In a recent Foreign Policy article, Hans Kundnani found that “a simple comparison between the American and German military budget illustrates the problem”. In 2015, according to the International Institute for Strategic Studies, the U.S. defense budget was $597.5 billion. Germany’s was $36.7 billion, one-twentieth the size of America’s. The same is true for the number of soldiers: Germany army has shrunk to 176,752 active military personnel, a seventh of the 1.3 million of the United States.

Soldiers of the German army on parade in 2009. (Image source: Włodi/Flickr)

That is why Jochen Bittner of Die Zeit wrote: “For the foreseeable future, don’t count on us Germans”. The late Guido Westerwelle, as Germany’s foreign minister from 2009 to 2013, made the withdrawal of American nuclear weapons from Germany one of his top priorities.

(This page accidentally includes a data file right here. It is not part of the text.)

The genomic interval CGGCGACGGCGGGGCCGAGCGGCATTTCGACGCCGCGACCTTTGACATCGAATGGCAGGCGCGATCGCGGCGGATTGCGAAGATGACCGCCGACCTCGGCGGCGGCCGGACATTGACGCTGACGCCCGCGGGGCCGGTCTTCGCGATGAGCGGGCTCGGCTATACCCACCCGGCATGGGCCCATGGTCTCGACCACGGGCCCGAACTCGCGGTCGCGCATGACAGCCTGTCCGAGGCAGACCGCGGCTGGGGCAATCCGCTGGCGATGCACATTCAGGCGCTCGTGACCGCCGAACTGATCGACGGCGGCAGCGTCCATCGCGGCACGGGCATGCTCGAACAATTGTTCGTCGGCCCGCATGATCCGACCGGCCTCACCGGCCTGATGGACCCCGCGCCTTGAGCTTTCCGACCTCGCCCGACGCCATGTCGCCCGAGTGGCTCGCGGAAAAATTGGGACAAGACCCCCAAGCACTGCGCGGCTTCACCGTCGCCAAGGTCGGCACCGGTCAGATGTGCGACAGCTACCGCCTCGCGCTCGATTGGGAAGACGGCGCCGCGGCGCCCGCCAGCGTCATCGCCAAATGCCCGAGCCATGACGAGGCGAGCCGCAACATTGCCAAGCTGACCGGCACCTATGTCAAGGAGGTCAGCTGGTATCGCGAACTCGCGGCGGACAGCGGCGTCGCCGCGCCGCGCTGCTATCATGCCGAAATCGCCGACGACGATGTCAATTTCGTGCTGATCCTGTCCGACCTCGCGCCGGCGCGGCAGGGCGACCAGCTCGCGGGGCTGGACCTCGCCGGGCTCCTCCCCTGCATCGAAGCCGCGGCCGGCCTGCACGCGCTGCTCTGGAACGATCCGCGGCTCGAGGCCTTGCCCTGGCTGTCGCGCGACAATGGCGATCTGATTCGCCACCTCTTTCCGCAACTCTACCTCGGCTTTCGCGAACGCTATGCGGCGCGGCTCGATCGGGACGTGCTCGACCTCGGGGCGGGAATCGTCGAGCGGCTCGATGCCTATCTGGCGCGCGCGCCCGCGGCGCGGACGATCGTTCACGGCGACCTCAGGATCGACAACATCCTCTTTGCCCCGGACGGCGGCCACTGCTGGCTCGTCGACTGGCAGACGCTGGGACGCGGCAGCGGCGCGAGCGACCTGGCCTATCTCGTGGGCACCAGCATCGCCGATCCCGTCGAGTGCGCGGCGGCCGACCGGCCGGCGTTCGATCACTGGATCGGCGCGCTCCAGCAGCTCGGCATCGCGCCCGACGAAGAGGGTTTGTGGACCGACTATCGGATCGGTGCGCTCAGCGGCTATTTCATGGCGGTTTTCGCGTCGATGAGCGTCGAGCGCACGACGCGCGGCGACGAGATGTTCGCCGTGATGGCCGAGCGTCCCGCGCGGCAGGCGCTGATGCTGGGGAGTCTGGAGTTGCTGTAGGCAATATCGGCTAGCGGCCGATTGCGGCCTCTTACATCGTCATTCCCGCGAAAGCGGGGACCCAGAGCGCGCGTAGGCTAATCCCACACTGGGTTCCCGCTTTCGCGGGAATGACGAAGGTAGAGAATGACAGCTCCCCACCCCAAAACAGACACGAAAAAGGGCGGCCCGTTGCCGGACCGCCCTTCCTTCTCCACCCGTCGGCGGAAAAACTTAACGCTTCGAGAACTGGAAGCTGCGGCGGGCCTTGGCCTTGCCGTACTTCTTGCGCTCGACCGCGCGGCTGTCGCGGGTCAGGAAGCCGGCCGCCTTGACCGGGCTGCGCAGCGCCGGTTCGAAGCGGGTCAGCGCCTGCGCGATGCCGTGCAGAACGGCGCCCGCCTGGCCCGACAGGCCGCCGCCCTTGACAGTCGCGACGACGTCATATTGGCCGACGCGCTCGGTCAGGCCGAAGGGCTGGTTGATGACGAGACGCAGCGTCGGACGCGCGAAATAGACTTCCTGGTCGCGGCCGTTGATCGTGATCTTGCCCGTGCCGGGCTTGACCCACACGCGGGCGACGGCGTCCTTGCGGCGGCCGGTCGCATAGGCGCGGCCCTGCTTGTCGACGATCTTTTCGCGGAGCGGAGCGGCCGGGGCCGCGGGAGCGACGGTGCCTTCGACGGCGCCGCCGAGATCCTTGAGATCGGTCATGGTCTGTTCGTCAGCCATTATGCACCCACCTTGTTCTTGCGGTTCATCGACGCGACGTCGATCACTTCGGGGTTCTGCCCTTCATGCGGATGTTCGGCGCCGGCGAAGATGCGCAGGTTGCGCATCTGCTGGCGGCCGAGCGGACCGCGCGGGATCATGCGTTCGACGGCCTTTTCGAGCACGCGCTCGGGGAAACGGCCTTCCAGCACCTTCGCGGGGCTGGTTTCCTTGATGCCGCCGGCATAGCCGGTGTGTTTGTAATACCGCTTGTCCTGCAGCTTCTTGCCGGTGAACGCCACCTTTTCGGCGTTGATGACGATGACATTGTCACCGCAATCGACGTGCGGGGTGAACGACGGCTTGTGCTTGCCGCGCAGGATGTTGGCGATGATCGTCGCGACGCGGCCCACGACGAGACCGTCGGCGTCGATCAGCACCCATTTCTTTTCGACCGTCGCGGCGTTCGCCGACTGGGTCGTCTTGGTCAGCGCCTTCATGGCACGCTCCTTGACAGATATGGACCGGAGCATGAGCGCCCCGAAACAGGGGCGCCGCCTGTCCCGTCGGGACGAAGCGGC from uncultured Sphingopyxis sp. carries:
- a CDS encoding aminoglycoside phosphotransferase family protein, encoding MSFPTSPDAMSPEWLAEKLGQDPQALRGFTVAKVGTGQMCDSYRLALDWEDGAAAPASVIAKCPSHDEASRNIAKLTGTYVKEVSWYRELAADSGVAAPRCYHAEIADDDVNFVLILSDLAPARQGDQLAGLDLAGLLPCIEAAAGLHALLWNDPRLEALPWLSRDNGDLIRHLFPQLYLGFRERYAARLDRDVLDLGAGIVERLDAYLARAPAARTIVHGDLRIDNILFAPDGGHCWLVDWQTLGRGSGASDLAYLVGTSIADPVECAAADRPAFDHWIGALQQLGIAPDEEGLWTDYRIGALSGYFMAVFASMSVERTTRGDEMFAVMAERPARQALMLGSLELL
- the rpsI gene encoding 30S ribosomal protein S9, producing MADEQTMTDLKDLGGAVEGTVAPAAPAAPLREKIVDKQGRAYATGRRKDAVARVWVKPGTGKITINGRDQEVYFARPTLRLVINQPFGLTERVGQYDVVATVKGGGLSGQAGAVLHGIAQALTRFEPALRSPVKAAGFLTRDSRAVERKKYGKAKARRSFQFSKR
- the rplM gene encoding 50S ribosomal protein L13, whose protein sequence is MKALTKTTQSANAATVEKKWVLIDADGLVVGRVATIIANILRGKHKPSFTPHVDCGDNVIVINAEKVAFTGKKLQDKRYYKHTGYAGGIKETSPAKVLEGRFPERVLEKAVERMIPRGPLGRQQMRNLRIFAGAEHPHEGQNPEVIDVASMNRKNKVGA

According Kundnani, this military dysfunction reflects a cultural one:

“In the first decade after reunification in 1990, Germany seemed to be converging with France and the U.K. on the question of the use of military force. This incremental shift culminated in Germany’s participation in the Kosovo War in 1999. ‘Never again Auschwitz’ seemed to have replaced ‘never again war’ as a fundamental principle of German foreign policy. But in the 2000s, against the backdrop of the deployment of the Bundeswehr to Afghanistan and the perceived failures of military interventions elsewhere, Germans seemed to revert to the principle of ‘never again war.’ Germany refused to participate in the military intervention in Libya in 2011 — a decision that many Germans feel has been vindicated. And even the strategic shock of the Ukraine crisis hasn’t changed German attitudes about the use of military force.”